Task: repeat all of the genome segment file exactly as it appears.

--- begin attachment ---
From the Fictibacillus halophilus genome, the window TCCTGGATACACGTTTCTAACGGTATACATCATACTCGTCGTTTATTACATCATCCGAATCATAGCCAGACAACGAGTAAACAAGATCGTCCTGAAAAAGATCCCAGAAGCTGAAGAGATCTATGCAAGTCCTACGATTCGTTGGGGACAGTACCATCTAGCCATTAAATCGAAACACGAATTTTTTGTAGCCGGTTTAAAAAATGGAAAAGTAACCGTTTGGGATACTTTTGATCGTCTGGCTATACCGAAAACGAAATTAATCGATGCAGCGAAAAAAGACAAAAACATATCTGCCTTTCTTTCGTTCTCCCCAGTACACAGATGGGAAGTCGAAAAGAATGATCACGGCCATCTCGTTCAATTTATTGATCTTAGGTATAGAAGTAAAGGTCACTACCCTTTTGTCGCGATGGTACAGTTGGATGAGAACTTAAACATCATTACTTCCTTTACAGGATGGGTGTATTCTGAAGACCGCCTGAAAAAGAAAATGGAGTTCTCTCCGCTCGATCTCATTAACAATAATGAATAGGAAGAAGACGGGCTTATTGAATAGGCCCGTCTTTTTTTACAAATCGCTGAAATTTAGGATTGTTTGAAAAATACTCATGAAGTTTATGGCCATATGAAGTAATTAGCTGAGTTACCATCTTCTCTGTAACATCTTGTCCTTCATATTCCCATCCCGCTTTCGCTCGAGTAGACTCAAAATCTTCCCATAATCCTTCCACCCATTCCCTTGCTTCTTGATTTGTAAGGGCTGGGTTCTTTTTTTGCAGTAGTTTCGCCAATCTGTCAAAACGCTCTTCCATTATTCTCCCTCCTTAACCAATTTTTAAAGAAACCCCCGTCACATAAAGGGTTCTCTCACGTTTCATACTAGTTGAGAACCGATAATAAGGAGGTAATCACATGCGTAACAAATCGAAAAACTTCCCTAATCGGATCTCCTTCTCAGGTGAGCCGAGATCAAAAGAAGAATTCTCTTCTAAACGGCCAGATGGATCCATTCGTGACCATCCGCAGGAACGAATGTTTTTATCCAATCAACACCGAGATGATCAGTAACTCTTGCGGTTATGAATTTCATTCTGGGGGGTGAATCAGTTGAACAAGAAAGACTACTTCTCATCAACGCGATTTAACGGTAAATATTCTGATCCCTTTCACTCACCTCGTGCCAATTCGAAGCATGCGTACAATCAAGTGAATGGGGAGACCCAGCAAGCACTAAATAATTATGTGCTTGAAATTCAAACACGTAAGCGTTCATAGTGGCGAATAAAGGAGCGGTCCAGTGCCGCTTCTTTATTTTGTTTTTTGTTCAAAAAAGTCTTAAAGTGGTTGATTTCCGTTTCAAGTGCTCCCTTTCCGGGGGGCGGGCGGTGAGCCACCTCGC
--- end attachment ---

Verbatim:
From the Fictibacillus halophilus genome, the window TCCTGGATACACGTTTCTAACGGTATACATCATACTCGTCGTTTATTACATCATCCGAATCATAGCCAGACAACGAGTAAACAAGATCGTCCTGAAAAAGATCCCAGAAGCTGAAGAGATCTATGCAAGTCCTACGATTCGTTGGGGACAGTACCATCTAGCCATTAAATCGAAACACGAATTTTTTGTAGCCGGTTTAAAAAATGGAAAAGTAACCGTTTGGGATACTTTTGATCGTCTGGCTATACCGAAAACGAAATTAATCGATGCAGCGAAAAAAGACAAAAACATATCTGCCTTTCTTTCGTTCTCCCCAGTACACAGATGGGAAGTCGAAAAGAATGATCACGGCCATCTCGTTCAATTTATTGATCTTAGGTATAGAAGTAAAGGTCACTACCCTTTTGTCGCGATGGTACAGTTGGATGAGAACTTAAACATCATTACTTCCTTTACAGGATGGGTGTATTCTGAAGACCGCCTGAAAAAGAAAATGGAGTTCTCTCCGCTCGATCTCATTAACAATAATGAATAGGAAGAAGACGGGCTTATTGAATAGGCCCGTCTTTTTTTACAAATCGCTGAAATTTAGGATTGTTTGAAAAATACTCATGAAGTTTATGGCCATATGAAGTAATTAGCTGAGTTACCATCTTCTCTGTAACATCTTGTCCTTCATATTCCCATCCCGCTTTCGCTCGAGTAGACTCAAAATCTTCCCATAATCCTTCCACCCATTCCCTTGCTTCTTGATTTGTAAGGGCTGGGTTCTTTTTTTGCAGTAGTTTCGCCAATCTGTCAAAACGCTCTTCCATTATTCTCCCTCCTTAACCAATTTTTAAAGAAACCCCCGTCACATAAAGGGTTCTCTCACGTTTCATACTAGTTGAGAACCGATAATAAGGAGGTAATCACATGCGTAACAAATCGAAAAACTTCCCTAATCGGATCTCCTTCTCAGGTGAGCCGAGATCAAAAGAAGAATTCTCTTCTAAACGGCCAGATGGATCCATTCGTGACCATCCGCAGGAACGAATGTTTTTATCCAATCAACACCGAGATGATCAGTAACTCTTGCGGTTATGAATTTCATTCTGGGGGGTGAATCAGTTGAACAAGAAAGACTACTTCTCATCAACGCGATTTAACGGTAAATATTCTGATCCCTTTCACTCACCTCGTGCCAATTCGAAGCATGCGTACAATCAAGTGAATGGGGAGACCCAGCAAGCACTAAATAATTATGTGCTTGAAATTCAAACACGTAAGCGTTCATAGTGGCGAATAAAGGAGCGGTCCAGTGCCGCTTCTTTATTTTGTTTTTTGTTCAAAAAAGTCTTAAAGTGGTTGATTTCCGTTTCAAGTGCTCCCTTTCCGGGGGGCGGGCGGTGAGCCACCTCGC